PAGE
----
A mixture of 6-O-methylerythromycin A (20 g), prepared as described in Example 1, in tetrahydrofuran (100 mL) was warmed to reflux and stirred for 15 minutes. The hot solution was filtered to remove traces of insoluble material and cooled to ambient temperature. No crystallization occurred so 10 g of 6-O-methylerythromycin A was added to the solution and the suspension was again heated to reflux, hot filtered, and cooled in an ice bath. The resulting solid was collected by filtration and dried in the vacuum oven (40°-45° C., 4-8 in. Hg) to give 6-O-methylerythromycin A form I (16.74 g).

Recrystallization from isopropyl alcohol

A mixture of 6-O-methylerythromycin A (15 g), prepared as described in Example 1, and isopropyl alcohol (100 mL) was warmed to reflux and heated for 20 minutes. The hot solution was filtered to remove traces of insoluble material. The filtrate was transferred to another flask along with a 50 mL isopropanol rinse, and the solution was again heated to reflux. The clear solution was then cooled slowly to ambient temperature and left standing for seven hours. The resulting solid was collected by filtration and dried in the vacuum oven (40°-45° C., 4-8 in. Hg) to give 6-O-methylerythromycin A form I (13.3 g).

Recrystallization from isopropyl acetate

A mixture of 6-O-methylerythromycin A (10 g), prepared as described in Example 1, and isopropyl acetate (100 mL) was warmed to 73° C. The hot solution was filtered to remove traces of insoluble material. The clear solution was then cooled slowly to ambient temperature. The resulting solid was collected by filtration and dried in the vacuum oven (40°-45° C., 4-8 in. Hg) to give 6-O-methylerythromycin A form I (3.6 g).

Recrystallization from Isopropyl Acetate-Heptane

A mixture of 6-O-methylerythromycin A (10 g), prepared as described in Example 1, and isopropyl acetate (100 mL) was warmed to reflux. A small amount of insoluble material was removed by filtration and the filtrate was transferred to another vessel. The filter flask was rinsed with isopropyl acetate (5 mL) and the filtrate and rinse were combined and heated to reflux. To the resulting clear solution was added heptane (100 mL) and the clear solution was cooled to ambient temperature over 1.5 hours during which time a precipitate formed. The solid was collected by filtration and dried overnight in the vacuum oven (45°-50° C., 4-8 in. Hg) to give 6-O-methylerythromycin A form I (7.0 g).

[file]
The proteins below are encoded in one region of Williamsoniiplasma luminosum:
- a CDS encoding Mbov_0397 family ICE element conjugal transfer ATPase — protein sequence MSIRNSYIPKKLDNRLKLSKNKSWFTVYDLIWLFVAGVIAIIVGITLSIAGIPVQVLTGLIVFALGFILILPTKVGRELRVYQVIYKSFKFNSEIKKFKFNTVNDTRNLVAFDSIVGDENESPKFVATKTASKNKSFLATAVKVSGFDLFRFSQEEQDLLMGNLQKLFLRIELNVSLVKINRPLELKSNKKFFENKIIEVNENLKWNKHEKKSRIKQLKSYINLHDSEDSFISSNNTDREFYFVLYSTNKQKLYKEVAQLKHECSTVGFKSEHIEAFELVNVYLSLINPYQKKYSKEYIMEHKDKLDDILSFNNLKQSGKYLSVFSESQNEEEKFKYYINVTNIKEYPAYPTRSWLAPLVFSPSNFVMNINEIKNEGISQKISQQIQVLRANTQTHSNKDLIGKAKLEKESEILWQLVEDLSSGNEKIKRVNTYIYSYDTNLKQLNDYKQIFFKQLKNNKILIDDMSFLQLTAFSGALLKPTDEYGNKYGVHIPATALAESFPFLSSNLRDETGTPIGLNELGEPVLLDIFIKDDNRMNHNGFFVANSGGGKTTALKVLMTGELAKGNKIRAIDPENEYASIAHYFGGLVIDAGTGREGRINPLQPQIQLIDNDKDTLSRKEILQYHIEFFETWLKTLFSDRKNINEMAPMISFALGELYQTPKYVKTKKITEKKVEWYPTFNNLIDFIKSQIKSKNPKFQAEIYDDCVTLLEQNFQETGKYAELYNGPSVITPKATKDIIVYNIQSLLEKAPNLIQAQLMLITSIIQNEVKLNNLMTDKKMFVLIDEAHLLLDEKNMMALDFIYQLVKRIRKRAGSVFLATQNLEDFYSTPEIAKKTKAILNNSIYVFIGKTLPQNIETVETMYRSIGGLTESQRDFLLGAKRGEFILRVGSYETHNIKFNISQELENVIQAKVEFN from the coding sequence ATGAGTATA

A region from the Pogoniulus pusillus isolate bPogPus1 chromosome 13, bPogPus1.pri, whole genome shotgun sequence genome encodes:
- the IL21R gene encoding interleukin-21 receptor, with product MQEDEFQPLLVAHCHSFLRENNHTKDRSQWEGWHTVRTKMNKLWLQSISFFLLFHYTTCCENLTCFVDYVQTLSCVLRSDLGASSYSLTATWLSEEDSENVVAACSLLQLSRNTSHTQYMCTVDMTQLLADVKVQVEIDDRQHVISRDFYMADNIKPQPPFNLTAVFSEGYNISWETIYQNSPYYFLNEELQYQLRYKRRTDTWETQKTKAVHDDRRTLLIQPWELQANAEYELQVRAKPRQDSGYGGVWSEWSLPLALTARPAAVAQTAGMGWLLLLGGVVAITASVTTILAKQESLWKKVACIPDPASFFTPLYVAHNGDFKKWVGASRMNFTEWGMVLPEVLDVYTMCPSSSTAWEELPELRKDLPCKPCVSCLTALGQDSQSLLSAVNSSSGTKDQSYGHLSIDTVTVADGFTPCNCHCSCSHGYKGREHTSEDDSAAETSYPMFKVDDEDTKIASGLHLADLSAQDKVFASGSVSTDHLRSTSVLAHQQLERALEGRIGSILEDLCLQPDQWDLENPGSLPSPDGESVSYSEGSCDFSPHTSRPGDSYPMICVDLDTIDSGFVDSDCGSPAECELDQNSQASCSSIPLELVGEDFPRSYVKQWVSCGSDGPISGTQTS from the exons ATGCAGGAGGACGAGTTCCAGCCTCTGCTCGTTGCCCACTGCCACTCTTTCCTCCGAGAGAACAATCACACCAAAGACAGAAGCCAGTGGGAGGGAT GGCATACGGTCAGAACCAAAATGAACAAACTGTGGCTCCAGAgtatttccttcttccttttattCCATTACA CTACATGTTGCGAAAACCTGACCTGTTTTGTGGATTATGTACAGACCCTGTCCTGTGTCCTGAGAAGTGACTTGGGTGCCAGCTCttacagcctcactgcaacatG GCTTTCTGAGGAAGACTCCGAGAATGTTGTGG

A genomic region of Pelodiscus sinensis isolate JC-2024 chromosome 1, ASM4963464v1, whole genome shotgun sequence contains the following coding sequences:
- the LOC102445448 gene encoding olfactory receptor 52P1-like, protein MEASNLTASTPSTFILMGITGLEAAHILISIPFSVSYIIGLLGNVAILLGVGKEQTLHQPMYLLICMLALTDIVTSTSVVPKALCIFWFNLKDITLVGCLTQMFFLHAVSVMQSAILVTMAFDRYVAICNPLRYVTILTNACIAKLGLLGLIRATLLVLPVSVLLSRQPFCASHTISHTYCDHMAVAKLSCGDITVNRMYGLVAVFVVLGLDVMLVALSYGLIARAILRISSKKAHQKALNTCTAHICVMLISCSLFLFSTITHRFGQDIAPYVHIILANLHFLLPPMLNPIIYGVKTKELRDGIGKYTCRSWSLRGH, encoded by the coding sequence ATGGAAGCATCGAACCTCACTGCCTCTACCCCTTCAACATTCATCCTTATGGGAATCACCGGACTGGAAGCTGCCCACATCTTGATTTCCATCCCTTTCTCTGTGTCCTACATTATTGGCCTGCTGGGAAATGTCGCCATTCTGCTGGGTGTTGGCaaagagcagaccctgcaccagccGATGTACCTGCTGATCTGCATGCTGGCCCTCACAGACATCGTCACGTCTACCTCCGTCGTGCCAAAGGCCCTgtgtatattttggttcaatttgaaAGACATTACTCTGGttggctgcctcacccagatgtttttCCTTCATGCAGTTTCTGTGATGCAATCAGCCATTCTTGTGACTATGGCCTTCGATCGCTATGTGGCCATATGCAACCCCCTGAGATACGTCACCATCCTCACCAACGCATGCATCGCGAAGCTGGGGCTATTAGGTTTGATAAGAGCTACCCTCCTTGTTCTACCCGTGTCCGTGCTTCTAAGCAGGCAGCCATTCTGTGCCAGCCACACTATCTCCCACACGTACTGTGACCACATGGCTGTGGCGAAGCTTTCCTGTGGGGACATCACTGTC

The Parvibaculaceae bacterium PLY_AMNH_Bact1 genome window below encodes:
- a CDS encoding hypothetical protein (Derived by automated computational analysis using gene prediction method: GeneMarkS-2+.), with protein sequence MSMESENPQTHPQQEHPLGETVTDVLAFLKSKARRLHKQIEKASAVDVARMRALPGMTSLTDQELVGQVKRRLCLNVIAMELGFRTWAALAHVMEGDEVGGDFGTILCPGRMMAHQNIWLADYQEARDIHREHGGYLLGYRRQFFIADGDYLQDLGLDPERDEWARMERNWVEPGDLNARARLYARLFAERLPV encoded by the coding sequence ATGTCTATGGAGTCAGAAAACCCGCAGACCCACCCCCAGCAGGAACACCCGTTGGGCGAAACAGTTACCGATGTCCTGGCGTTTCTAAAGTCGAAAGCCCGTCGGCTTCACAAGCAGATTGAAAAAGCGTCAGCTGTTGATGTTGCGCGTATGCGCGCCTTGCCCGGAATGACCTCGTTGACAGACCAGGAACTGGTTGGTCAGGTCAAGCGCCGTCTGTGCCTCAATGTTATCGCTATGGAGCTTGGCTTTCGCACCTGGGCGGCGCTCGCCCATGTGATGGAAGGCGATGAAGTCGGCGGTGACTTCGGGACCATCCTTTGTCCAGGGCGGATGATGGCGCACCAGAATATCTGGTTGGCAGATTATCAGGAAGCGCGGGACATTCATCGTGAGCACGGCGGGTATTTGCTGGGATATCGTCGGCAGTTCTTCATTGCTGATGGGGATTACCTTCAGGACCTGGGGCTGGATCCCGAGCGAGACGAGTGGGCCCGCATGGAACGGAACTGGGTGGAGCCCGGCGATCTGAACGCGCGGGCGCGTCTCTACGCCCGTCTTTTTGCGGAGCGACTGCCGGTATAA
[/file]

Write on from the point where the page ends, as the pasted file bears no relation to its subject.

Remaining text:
Recrystallization from Isopropyl Acetate-N,N-dimethylformamide

A mixture of 6-O-methylerythromycin A (12 g), prepared as described in Example 1, and isopropyl acetate (100 mL) was warmed to reflux. A small amount of insoluble material was removed by filtration and the filtrate was transferred to another vessel. The filtrate was heated to reflux and N,N-dimethylformamide (30 mL) was added. The clear solution was cooled to ambient temperature over 1.5 hours during which time a precipitate formed. The solid was collected by filtration and dried overnight in the vacuum oven (49°-50° C., 4-8 in. Hg) to give 6-O-methylerythromycin A form I (6.4 g).

Recrystallization from Tetrahydrofuran-Heptane

To a clear solution of 6-O-methylerythromycin A (10 g), prepared as described in Example 1, in tetrahydrofuran (75 mL) was added heptane (150 mL). The resulting cloudy solution was heated to 71.5° C. at which point it turned clear. The mixture was cooled to ambient temperature over 2 hours, and then was cooled in an ice-water bath for 0.5 hours. The resulting solid was filtered and dried in the vacuum oven (45°-50° C., 3-4 in. Hg) for four days to give 6-O-methylerythromycin A form I (0.50 g).